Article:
A Conservative leadership hopeful has asked the ethics watchdog to investigate Prime Minister Justin Trudeau’s vacation to the private Bahamian island of a religious leader — whose non-profit organization has received millions of Canadian tax dollars.
In a letter to Ethics Commissioner Mary Dawson Sunday, Andrew Scheer called on her to probe if Trudeau violated the Conflict of Interest Act by accepting the “private gift” from the Aga Khan, hereditary leader of the world’s 15 million Ismaili Muslims.
The Aga Khan, a philanthropist and long-time friend of the prime minister, hosted Trudeau’s family on his private Bell Island over the holiday season.
Neither a Member nor any member of a Member's family shall accept, directly or indirectly, any gift or other benefit, except compensation authorized by law, that might reasonably be seen to have been given to influence the Member in the exercise of a duty or function of his or her office.
The Ottawa-based Aga Khan Foundation, which supports development projects in Africa and Asia, has received tens of millions of dollars from the federal government. It is a registered lobbyist.
Scheer’s letter notes the government also provided $30 million for the group’s headquarters in Ottawa.
On his campaign website, Scheer asked supporters to sign a petition if they agreed Trudeau should face questions over accepting a “free vacation on a private island from someone whose foundation gets millions from the government.”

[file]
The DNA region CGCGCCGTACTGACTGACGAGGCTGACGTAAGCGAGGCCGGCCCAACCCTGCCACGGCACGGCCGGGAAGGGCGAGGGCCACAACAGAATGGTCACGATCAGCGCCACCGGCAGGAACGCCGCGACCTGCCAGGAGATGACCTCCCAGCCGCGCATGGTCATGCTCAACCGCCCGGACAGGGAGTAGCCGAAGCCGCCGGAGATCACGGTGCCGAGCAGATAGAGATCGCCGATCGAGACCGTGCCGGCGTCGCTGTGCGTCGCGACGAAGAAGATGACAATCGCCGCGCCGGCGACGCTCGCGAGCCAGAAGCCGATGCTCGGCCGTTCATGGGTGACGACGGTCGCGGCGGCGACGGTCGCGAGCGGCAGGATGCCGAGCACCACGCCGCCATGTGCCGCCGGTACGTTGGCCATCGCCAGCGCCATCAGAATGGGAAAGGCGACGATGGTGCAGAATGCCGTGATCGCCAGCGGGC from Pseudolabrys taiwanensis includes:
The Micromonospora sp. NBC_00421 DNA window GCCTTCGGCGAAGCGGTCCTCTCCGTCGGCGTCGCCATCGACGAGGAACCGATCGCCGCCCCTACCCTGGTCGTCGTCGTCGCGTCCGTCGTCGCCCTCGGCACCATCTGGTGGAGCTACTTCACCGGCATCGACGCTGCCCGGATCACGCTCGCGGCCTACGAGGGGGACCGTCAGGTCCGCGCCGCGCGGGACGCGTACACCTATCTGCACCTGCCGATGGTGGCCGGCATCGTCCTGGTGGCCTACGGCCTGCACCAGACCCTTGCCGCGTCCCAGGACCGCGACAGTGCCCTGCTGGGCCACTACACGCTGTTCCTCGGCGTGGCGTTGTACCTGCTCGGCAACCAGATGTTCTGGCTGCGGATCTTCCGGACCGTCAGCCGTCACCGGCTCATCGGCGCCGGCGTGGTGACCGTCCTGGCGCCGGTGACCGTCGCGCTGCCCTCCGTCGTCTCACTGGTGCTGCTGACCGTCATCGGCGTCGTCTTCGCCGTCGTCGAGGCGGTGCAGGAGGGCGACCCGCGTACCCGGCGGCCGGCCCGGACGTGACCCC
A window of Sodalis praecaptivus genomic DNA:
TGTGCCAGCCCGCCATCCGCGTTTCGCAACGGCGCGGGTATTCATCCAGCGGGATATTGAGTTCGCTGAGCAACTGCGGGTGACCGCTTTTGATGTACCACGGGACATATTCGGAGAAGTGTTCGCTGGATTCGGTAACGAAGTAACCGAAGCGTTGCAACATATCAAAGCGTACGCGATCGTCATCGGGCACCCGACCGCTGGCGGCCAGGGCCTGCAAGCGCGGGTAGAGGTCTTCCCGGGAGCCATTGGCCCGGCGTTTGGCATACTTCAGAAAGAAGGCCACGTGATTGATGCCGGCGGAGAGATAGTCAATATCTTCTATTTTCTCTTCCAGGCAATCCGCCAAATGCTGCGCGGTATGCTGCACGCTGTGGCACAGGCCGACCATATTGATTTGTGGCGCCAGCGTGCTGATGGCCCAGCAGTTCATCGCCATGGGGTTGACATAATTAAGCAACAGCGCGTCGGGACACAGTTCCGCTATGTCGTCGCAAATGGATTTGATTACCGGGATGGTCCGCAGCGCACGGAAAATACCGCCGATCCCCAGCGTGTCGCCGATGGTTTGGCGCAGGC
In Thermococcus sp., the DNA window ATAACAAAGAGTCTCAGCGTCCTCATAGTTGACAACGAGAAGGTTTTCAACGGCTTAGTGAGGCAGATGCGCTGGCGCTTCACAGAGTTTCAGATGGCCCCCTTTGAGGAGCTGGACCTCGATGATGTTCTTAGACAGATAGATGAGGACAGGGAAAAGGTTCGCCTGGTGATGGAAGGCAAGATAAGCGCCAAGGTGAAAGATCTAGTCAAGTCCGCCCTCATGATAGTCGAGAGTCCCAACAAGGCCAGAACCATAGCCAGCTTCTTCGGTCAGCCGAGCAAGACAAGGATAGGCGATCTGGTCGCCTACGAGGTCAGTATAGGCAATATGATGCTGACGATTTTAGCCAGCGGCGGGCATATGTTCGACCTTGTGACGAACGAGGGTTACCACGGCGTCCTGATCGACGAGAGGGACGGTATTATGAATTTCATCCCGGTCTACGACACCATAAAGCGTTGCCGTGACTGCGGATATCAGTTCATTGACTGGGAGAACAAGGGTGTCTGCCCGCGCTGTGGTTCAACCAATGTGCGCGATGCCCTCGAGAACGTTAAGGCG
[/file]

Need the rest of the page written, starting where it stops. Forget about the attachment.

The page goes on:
'This is just mind-numbing': Raitt
Scheer is not the only Tory leadership contender to raise red flags.
When the details of Trudeau’s visit broke Friday in a National Post story, Lisa Raitt called the news “mind-numbing.”
“There are clear rules on lobbying and ethics. Is the PM so arrogant that he thinks he is ‘above’ them?” Raitt asked on Twitter.
Kellie Leitch also called for an ethics investigation, charging that Trudeau “clearly tried to hide his whereabouts.”
The Prime Minister’s Office says Trudeau will reimburse taxpayers the cost of the airfare for himself and his family to and from Nassau. For security reasons, Trudeau is not allowed to fly commercial and must use the government’s Challenger jet.
Khan was bestowed honorary Canadian citizenship in 2009 by then-prime minister Stephen Harper. He also addressed Parliament in 2014, calling Canada “a leader in the community of nations.”
With files from The Canadian Press
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